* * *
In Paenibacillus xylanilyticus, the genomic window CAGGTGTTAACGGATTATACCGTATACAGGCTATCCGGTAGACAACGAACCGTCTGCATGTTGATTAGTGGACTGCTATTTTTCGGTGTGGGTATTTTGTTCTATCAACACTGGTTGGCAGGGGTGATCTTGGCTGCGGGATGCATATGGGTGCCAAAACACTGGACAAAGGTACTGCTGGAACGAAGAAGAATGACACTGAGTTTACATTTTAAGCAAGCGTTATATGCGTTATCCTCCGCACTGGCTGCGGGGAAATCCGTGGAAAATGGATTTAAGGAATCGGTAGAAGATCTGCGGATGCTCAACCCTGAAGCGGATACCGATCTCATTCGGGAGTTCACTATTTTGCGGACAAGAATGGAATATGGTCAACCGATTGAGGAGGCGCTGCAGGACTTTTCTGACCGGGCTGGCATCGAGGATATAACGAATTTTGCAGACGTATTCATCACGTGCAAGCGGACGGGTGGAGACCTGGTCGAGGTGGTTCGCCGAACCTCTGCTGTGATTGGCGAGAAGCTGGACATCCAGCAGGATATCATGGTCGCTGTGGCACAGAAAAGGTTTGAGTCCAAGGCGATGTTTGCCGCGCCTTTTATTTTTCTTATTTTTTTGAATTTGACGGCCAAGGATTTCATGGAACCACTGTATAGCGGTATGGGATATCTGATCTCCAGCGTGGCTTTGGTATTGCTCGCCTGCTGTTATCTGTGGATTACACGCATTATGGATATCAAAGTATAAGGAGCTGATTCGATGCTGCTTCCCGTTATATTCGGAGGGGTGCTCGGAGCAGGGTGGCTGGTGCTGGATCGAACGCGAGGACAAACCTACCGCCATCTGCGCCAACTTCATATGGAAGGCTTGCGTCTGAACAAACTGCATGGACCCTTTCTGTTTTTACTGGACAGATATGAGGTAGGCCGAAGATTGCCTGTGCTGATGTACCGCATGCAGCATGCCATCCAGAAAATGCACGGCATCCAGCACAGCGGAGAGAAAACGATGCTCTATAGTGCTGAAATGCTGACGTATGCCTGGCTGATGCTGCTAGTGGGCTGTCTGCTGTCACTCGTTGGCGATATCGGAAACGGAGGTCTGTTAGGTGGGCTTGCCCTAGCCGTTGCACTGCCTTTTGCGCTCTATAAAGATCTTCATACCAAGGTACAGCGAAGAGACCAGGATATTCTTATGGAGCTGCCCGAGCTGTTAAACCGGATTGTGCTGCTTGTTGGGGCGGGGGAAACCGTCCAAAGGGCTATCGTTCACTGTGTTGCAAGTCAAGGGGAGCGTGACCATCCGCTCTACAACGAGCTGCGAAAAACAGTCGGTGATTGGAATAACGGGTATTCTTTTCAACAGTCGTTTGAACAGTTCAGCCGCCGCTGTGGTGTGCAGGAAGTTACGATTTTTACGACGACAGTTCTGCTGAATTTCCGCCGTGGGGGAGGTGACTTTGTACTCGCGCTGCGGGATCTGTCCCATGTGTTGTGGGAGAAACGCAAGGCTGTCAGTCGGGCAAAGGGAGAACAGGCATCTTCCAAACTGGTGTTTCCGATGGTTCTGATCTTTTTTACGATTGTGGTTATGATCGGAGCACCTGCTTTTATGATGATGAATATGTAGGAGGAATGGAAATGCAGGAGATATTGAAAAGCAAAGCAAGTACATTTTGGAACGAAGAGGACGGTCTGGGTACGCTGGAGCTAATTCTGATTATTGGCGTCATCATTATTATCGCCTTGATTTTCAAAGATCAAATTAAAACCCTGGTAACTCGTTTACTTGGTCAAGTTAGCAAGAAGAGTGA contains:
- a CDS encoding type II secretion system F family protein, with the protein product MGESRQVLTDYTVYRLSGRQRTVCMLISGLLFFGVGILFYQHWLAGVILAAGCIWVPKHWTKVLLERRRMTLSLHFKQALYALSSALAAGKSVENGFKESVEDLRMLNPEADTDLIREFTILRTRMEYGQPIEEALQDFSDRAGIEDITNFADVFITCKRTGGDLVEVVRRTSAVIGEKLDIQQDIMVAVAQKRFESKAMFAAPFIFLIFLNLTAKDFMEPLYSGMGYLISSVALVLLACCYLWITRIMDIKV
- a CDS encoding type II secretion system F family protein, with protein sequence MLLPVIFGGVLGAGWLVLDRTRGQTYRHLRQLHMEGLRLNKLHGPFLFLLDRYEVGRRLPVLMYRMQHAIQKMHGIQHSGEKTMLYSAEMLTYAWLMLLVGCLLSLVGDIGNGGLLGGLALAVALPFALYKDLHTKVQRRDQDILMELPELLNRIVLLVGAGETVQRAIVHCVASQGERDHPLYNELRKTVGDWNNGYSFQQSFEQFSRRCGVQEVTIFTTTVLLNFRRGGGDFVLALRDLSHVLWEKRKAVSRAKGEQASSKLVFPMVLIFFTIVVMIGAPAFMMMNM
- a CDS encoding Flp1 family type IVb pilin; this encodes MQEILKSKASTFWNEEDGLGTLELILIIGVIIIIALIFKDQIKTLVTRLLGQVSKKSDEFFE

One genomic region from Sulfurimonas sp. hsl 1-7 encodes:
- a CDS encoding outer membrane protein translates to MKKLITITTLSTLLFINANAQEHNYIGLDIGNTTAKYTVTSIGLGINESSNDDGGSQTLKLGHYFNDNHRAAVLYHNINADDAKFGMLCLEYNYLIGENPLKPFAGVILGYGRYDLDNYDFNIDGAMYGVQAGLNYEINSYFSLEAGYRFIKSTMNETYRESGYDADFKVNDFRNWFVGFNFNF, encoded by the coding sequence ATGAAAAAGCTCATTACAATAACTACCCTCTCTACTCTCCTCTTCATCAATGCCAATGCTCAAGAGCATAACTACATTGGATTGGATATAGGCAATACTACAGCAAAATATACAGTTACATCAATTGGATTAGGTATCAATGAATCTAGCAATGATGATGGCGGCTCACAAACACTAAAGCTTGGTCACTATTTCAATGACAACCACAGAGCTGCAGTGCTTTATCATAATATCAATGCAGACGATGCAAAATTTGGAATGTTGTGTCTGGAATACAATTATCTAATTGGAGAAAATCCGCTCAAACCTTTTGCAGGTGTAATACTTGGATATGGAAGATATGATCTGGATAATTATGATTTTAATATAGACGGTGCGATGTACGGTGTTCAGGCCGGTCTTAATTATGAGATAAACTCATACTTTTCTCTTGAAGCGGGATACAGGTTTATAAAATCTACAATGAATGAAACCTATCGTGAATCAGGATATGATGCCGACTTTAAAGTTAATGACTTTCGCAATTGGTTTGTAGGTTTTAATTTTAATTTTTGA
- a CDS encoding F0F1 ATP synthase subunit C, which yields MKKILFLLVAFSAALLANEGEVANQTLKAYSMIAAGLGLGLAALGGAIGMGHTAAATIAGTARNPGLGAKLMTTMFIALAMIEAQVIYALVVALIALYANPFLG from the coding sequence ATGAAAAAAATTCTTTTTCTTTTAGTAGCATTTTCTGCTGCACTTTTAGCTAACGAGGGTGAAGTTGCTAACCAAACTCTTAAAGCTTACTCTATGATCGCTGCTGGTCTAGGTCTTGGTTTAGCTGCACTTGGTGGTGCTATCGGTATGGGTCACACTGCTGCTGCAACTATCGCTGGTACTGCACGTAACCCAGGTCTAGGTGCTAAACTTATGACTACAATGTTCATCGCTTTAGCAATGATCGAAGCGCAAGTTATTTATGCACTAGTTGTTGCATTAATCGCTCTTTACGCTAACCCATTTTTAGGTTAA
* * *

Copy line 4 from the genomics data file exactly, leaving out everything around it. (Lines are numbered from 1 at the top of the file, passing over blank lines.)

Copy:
- a CDS encoding Flp1 family type IVb pilin; this encodes MQEILKSKASTFWNEEDGLGTLELILIIGVIIIIALIFKDQIKTLVTRLLGQVSKKSDEFFE